The first time my dad died, I was five. He was standing at the top of the staircase, proclaiming “the Chinaman kept giving me tequilas.” Then he fell flat on his face. The rest is haze: me in a room reading a Walt Disney activity book with “Kiki”, my Filipina nanny, while my Filipina mother, bawling, called the ambulance, and tall men in uniforms with stripes down their pant legs showed up to save the day.
My father didn’t actually die that night. In the end it was cancer, not directly alcohol-related, that brought him into the black. The years in-between are spotted with memories: him fighting with my mother on a night that she dumped out all of his expensive scotch; me, still a child, waking up to find out that he had driven our TransAm into a ditch. Our big alcoholic-and-son bonding moment was a night in Mexico. My mom took off after Dad refused to not drink x amounts of tequila. He ended up unable to walk, so I helped him back to the hotel room. It was Angela’s Ashes meets Wall Street, with Lionel Richie as the soundtrack. Luckily for all of us, Dad was a gentle drunk; our family didn’t have to deal with the trauma of physical abuse that so often haunts families with alcoholic parents.
My mother is Filipino, and her family doesn’t have much of a culture of drinking. On my mom’s side, alcohol and the foolish things it made you say and do was always a point of embarrassment or shame. (I’m sure there’s an Ilongo word for that, but I don’t know it.) This distinct difference was very apparent at my Dad’s wake. I had just turned fourteen, and the miserable summer was punctuated by a grievous day, exacerbated by the well stocked bar. My Canadian/Irish/white/whatever relatives shed tears jet-fueled by beer, and were comforted by my mostly sober Filipino relatives. This was the day I learned that getting shitfaced was a magic place, one where you could be numb while puking your emotions all over anyone in your proximity. The Irish way.
The drunken Irishman. The Fighting Irish. What came first: the colonization or the booze? A friend once said that the British learned their colonization techniques on the Irish and perfected them on First Nations. Despite the notable professional and artistic achievements of many, many, many members of these communities , the drunkenness and fighting can often drown the rest out.
Take James Joyce and Oscar Wilde, two canonical Irish writers whose well-known struggles with alcohol seem inseparable from their literary contributions. The fable of alcohol or substance dependency leading to great art isn’t propagated solely by Irish artists, but few cultural identities are as attached to alcohol. If there are any other Catholic saints (St. Patrick, not actually Irish) whose feast day is advertised by multinational booze supplier Diageo (owner of Bushmills and Guinness), I have yet to hear of them.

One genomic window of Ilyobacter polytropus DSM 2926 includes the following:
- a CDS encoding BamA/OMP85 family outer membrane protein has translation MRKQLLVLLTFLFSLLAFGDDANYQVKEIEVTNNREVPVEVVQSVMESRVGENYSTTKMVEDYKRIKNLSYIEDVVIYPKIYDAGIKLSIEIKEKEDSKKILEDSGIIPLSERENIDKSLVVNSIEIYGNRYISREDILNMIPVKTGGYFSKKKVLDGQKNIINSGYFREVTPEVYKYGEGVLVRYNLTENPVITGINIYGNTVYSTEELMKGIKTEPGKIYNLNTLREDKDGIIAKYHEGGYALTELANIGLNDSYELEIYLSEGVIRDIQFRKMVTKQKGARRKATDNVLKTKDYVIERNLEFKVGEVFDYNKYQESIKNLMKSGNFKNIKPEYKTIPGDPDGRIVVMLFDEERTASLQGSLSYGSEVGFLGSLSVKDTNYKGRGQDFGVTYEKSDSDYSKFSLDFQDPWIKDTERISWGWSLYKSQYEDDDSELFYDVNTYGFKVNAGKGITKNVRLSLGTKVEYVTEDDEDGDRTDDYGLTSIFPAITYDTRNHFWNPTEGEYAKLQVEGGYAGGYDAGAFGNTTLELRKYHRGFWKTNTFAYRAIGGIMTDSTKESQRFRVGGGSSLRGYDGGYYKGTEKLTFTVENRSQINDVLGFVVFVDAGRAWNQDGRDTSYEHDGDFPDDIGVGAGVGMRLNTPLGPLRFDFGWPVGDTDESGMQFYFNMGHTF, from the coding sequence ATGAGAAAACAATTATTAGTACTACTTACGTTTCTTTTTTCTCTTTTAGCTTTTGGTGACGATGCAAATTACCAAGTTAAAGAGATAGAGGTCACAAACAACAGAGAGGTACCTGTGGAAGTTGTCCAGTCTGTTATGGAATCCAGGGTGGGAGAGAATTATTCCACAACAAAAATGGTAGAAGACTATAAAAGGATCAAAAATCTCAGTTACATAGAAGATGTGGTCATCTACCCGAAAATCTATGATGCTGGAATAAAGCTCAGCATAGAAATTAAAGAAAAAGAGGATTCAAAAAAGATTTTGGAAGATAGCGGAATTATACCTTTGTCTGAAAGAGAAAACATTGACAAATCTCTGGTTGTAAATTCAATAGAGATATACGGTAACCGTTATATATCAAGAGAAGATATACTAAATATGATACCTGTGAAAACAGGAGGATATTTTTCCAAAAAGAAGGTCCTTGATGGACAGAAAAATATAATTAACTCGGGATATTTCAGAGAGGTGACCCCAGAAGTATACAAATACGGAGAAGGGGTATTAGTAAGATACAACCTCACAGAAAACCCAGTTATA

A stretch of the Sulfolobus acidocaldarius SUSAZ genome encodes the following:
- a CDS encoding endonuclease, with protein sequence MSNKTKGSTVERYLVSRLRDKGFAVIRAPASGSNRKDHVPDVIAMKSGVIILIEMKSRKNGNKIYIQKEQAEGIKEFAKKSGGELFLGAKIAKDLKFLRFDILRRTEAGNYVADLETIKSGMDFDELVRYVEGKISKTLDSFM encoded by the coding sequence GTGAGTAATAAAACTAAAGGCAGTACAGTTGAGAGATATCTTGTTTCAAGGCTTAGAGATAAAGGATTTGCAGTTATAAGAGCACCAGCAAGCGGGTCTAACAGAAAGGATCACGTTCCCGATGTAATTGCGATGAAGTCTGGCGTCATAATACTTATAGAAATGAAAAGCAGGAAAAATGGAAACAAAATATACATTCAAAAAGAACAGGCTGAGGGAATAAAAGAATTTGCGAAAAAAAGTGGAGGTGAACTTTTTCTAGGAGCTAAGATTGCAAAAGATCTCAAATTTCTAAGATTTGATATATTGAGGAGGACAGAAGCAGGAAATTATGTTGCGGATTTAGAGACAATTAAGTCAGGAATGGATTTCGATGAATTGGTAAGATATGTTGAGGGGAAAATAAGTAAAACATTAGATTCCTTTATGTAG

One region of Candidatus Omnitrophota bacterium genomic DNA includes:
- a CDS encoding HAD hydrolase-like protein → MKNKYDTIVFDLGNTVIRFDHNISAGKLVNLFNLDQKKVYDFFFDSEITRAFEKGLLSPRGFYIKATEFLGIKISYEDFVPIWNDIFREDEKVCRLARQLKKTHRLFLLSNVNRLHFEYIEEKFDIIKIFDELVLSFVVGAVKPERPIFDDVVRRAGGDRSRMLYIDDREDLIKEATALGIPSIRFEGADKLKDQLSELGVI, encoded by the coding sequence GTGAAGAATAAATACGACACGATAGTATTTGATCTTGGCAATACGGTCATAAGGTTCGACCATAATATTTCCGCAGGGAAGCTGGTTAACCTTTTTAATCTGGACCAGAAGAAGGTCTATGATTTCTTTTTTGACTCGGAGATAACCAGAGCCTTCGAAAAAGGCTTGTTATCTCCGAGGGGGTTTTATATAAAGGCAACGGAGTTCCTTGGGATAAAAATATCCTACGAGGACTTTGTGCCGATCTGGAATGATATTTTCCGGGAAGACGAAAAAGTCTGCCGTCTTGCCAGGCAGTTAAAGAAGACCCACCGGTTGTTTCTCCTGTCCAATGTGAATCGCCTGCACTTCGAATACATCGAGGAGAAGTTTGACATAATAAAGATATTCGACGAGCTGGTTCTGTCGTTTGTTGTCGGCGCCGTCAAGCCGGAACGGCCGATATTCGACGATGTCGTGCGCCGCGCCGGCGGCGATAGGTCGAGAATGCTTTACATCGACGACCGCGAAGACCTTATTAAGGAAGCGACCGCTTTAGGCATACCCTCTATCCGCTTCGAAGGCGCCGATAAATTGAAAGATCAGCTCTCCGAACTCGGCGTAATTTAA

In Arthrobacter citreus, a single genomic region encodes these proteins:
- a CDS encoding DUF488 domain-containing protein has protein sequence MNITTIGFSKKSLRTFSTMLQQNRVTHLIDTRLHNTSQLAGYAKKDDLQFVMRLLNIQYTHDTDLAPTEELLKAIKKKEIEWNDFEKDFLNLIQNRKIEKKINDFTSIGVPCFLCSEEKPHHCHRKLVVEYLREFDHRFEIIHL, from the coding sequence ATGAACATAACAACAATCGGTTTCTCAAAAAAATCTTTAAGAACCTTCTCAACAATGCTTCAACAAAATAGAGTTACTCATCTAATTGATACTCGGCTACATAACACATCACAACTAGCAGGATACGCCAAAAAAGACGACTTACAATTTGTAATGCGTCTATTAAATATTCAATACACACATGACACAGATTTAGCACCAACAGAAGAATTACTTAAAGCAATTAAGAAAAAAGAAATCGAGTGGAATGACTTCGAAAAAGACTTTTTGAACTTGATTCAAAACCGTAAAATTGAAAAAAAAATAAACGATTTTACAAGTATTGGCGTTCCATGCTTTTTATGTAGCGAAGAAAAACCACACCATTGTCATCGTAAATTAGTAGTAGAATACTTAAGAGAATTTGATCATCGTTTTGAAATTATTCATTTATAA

What if, instead of allowing the great works to stand as apology for the artist’s alcoholism, we mourned the great works that were never created, due to premature deaths and lives ended in squalor?
Total buzz kill.
A few nights ago, I called my mom to ask her about my dad, the time his heart stopped, and whether it was just because of drinking. She told me she had blocked most of that time out. We don’t talk much about Dad anymore. Time doesn’t necessarily heal, sometimes you just forget that you’re still hurting. Play through the pain.
I pushed a bit. “Was it cocaine?” I asked (it was the 80s after all, maybe my dad was like Jim Belushi).
“No, god no, I don’t remember, I only remember the time after chemo…his electrolytes were…”
“Yeah he…this was when…”
“Oh yeah…” It’s all fuzzy, I didn’t really remember. Kiki, the bedroom, Surrey.
“I think he was just so drunk and I couldn’t move him, I probably didn’t know what to do.”We don’t talk about this time. A new country, a young child, her husband on the floor immobile. Dead drunk.
For twenty plus years I’ve been carrying this idea around of my dad as my own Patron Saint of Reanimation, a fighter. But it turns out his resurrection was just another dead drunk Irish story.
Lucas Costello in an arts worker and activist living in Parkdale. He is the progeny of a Filipina beauty queen and a Vancouver disco king. He likes Toronto better, yes, really. Yes, really, he is half Filipino. He will eat all the lumpia.